Interim Analysis Suggests Wider-than-expected Dosing Range for IMU-838 to Treat Ulcerative Colitis

Interim Analysis Suggests Wider-than-expected Dosing Range for IMU-838 to Treat Ulcerative Colitis
0
(0)

Interim analysis of a Phase 2 clinical trial that’s investigating IMU-838 in people with ulcerative colitis (UC) suggests a broader dose range than initially anticipated, announced the therapy’s developer, Immunic Therapeutics, in a news release.

IMU-838 is an orally available molecule that can inhibit the activity of immune cells called B and T cells. It is currently being investigated as a potential anti-inflammatory therapy for autoimmune diseases, including multiple sclerosis and UC, in an oral tablet formulation.

An ongoing Phase 2 clinical trial (NCT03341962), called CALDOSE-1, is evaluating IMU-838 in individuals with mild to severe UC. Participants are being treated with either IMU-838 or a placebo for the first phase of 10 to 22 weeks, followed by a second period of treatment (10 to 22 weeks), depending on the interim analysis. The primary objective is improvement, as assessed by patient-reported outcomes and endoscopy.

Three doses of IMU-838 are being tested: 10, 30, and 45 mg per day.

Immunic had predicted that 30 mg would be the lowest effective dose, based on preclinical data, but then added the 10 mg dose at the recommendation of the United States Food and Drug Administration.

The company had predicted — after about 60 participants had completed the 10-week induction treatment period — that the interim analysis would find the 10 mg dose not to be effective, and therefore that dosing arm would be discontinued.

An independent committee reviewed the very preliminary, unblinded data, and no statistical analyses were performed. The committee has also not revealed detailed data (to the public or the company) in order to protect the integrity of the ongoing blinded study.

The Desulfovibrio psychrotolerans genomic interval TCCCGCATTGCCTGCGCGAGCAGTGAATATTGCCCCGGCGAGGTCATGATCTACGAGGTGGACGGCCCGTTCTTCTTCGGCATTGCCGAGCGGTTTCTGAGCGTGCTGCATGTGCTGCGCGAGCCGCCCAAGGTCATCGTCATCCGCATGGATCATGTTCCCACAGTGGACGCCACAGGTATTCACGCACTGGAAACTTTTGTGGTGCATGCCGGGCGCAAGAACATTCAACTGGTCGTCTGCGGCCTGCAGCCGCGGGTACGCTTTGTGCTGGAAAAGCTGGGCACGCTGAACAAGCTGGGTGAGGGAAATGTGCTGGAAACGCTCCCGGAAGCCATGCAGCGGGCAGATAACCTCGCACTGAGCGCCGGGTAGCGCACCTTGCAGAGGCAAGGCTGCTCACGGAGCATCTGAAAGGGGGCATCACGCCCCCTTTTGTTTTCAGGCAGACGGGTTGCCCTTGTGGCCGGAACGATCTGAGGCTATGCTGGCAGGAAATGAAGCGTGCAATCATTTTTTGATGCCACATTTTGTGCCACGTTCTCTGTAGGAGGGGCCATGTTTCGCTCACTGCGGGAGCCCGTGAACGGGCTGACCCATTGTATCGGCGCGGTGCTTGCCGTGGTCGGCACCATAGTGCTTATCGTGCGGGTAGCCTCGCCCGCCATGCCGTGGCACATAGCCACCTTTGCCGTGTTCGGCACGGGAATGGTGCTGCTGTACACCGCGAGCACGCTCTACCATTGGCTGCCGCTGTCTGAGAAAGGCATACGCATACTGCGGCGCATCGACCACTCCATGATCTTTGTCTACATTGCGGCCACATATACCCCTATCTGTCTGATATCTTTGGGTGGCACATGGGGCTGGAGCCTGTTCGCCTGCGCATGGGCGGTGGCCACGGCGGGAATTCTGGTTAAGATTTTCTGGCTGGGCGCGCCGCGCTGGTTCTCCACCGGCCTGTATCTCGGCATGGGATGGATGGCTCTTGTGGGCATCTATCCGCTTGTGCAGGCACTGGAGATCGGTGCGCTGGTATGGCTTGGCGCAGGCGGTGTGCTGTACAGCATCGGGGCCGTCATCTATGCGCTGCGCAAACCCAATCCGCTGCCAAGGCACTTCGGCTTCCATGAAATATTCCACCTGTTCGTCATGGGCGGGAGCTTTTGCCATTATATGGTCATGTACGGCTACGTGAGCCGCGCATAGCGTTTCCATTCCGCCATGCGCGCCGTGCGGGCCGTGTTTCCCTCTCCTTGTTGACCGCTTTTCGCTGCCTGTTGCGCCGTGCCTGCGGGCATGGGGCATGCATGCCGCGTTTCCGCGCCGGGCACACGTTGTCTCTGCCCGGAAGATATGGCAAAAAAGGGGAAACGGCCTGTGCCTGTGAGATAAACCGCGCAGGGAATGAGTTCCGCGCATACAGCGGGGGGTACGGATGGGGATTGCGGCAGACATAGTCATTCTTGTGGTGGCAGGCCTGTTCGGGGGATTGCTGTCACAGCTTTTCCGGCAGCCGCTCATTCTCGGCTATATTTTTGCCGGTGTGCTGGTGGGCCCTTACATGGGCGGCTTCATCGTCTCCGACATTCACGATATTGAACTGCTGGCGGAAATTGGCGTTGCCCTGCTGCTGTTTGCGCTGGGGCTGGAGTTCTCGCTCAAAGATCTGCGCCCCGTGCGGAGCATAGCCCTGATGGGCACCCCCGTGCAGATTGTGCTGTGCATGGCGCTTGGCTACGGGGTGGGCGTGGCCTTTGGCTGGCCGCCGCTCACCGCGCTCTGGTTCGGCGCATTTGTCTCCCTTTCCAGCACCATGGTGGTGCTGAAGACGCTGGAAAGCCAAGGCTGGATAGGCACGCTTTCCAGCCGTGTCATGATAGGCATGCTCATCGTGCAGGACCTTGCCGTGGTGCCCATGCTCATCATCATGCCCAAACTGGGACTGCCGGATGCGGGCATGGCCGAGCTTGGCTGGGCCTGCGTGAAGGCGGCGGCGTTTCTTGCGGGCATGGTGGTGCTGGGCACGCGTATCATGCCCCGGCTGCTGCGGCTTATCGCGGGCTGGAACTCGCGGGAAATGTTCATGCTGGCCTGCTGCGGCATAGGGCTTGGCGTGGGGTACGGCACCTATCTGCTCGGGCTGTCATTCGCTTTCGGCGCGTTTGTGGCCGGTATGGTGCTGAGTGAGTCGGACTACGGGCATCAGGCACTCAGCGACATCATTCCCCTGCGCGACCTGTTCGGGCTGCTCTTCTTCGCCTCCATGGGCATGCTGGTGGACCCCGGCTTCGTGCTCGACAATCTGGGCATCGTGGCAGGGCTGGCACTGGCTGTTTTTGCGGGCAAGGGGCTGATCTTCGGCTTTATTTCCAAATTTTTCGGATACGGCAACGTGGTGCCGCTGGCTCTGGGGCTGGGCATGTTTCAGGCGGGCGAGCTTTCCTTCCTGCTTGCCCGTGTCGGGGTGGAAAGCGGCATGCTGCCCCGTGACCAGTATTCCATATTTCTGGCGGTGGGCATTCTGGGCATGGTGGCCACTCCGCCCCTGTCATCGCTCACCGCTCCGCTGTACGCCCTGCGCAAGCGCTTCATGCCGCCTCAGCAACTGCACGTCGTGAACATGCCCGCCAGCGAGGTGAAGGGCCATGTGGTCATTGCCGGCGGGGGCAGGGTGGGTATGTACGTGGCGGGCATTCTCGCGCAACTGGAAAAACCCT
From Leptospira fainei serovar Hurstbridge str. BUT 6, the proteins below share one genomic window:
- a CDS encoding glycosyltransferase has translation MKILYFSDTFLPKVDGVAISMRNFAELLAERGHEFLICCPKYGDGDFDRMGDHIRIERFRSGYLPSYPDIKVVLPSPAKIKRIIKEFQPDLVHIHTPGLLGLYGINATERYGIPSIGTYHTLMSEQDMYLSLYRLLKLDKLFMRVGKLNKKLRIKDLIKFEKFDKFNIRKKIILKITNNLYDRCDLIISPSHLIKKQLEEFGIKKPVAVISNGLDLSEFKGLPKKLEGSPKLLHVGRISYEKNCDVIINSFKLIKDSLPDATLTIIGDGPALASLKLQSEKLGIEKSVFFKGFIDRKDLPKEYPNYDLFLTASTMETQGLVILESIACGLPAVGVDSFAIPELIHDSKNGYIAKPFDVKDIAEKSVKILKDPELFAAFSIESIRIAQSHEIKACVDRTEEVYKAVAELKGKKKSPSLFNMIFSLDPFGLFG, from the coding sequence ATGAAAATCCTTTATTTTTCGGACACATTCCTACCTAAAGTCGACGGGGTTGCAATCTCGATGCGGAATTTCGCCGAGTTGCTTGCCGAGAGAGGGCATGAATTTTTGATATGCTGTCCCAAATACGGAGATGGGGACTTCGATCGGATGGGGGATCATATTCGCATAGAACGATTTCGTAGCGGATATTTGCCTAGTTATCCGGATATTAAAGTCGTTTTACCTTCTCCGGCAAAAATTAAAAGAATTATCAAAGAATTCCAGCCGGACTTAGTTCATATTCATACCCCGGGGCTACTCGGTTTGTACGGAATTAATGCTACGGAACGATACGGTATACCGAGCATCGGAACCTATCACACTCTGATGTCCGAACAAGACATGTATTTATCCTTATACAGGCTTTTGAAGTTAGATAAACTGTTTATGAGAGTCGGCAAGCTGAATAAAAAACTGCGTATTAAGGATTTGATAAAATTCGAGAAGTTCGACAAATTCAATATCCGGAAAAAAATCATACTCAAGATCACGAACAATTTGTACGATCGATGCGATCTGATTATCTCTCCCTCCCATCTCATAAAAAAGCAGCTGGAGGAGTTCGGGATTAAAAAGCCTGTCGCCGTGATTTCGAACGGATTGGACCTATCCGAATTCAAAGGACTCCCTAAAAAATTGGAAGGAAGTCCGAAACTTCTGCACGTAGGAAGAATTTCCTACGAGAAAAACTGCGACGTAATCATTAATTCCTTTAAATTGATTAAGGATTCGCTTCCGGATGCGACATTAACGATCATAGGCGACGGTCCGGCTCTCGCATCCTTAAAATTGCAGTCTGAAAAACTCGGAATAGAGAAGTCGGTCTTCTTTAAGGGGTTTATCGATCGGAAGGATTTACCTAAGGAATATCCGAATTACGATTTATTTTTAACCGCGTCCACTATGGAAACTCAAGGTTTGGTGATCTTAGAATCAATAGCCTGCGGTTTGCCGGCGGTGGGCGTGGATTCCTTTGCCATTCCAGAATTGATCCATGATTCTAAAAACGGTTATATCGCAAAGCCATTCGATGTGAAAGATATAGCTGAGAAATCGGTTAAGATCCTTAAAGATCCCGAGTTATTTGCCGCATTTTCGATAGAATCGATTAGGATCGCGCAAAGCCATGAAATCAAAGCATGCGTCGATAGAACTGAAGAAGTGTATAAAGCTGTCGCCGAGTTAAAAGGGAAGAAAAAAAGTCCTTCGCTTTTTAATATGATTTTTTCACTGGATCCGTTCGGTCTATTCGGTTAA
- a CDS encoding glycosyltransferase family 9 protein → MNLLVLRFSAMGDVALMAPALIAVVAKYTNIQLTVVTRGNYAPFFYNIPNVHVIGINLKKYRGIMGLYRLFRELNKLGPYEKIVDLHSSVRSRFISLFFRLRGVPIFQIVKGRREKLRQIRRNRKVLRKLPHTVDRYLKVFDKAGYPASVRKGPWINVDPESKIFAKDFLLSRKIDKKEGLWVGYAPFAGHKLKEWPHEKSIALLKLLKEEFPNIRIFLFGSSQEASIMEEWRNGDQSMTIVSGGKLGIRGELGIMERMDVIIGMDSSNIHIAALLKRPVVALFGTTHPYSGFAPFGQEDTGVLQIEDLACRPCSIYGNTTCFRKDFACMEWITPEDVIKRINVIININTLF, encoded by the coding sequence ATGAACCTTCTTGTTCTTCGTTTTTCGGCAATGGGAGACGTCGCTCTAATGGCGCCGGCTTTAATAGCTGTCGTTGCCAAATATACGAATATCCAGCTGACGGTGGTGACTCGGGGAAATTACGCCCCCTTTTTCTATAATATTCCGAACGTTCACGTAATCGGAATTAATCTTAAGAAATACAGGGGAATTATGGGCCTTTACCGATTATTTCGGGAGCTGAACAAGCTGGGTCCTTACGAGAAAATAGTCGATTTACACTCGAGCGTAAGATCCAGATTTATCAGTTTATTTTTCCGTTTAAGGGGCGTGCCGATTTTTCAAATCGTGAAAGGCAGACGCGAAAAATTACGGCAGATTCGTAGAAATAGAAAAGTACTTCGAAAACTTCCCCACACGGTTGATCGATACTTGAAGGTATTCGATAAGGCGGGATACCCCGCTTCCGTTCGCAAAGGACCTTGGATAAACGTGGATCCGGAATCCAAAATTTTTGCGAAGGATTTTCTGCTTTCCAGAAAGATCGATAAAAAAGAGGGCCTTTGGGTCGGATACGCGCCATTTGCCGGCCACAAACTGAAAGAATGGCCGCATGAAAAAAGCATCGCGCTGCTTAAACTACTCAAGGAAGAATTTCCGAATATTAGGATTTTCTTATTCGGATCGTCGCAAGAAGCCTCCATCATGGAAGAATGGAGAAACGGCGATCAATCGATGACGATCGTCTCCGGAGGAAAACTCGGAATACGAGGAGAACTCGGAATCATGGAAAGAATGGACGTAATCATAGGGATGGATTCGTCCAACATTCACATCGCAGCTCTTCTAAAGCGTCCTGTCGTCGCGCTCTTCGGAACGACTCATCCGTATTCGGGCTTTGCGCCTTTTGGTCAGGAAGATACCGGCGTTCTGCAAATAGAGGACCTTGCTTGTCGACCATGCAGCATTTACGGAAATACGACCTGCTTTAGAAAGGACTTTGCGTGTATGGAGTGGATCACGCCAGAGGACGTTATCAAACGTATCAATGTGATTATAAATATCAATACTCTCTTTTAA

Based on the available evidence, the committee concluded that the 10 mg dose appeared not to be ineffective, and the 45 mg dose was deemed not intolerable.

Subsequently, the trial’s steering committee voted to continue all three dosing arms of the trial, which will include an expansion of the total number of anticipated participants, from 195 to 240. Moreover, the company stated that these findings will impact the timeline for the trial, namely full patient enrolment and top-line data.

The interim dosing analysis and the conclusions made by the independent review committee may not reflect results of a final analysis of the trial once the full data set is analyzed, the company noted.

“While unexpected, we are very pleased to learn that even the lowest, 10 mg dose seems to show activity, suggesting that the potentially effective dose range for UC patients may be broader than previously thought,” Daniel Vitt, PhD, president and CEO of Immunic, said.

“Moreover, the knowledge that all three doses included in the CALDOSE-1 trial did not show unacceptable intolerance and are expected to be continued confirms the promising safety profile already established for IMU-838 in previous studies,” he added. “We look forward to continuing the study and reporting top-line data, when available.”

Marisa holds an MS in Cellular and Molecular Pathology from the University of Pittsburgh, where she studied novel genetic drivers of ovarian cancer. She specializes in cancer biology, immunology, and genetics. Marisa began working with BioNews in 2018, and has written about science and health for SelfHacked and the Genetics Society of America. She also writes/composes musicals and coaches the University of Pittsburgh fencing club.
Total Posts: 455
Margarida graduated with a BS in Health Sciences from the University of Lisbon and a MSc in Biotechnology from Instituto Superior Técnico (IST-UL). She worked as a molecular biologist research associate at a Cambridge UK-based biotech company that discovers and develops therapeutic, fully human monoclonal antibodies.
×
Marisa holds an MS in Cellular and Molecular Pathology from the University of Pittsburgh, where she studied novel genetic drivers of ovarian cancer. She specializes in cancer biology, immunology, and genetics. Marisa began working with BioNews in 2018, and has written about science and health for SelfHacked and the Genetics Society of America. She also writes/composes musicals and coaches the University of Pittsburgh fencing club.
Latest Posts
  • phage therapy BX002
  • risankizumab, Crohn's remission
  • CHMP favorable opinion
  • sweat sensor

How useful was this post?

Click on a star to rate it!

Average rating 0 / 5. Vote count: 0

No votes so far! Be the first to rate this post.

As you found this post useful...

Follow us on social media!

We are sorry that this post was not useful for you!

Let us improve this post!

Tell us how we can improve this post?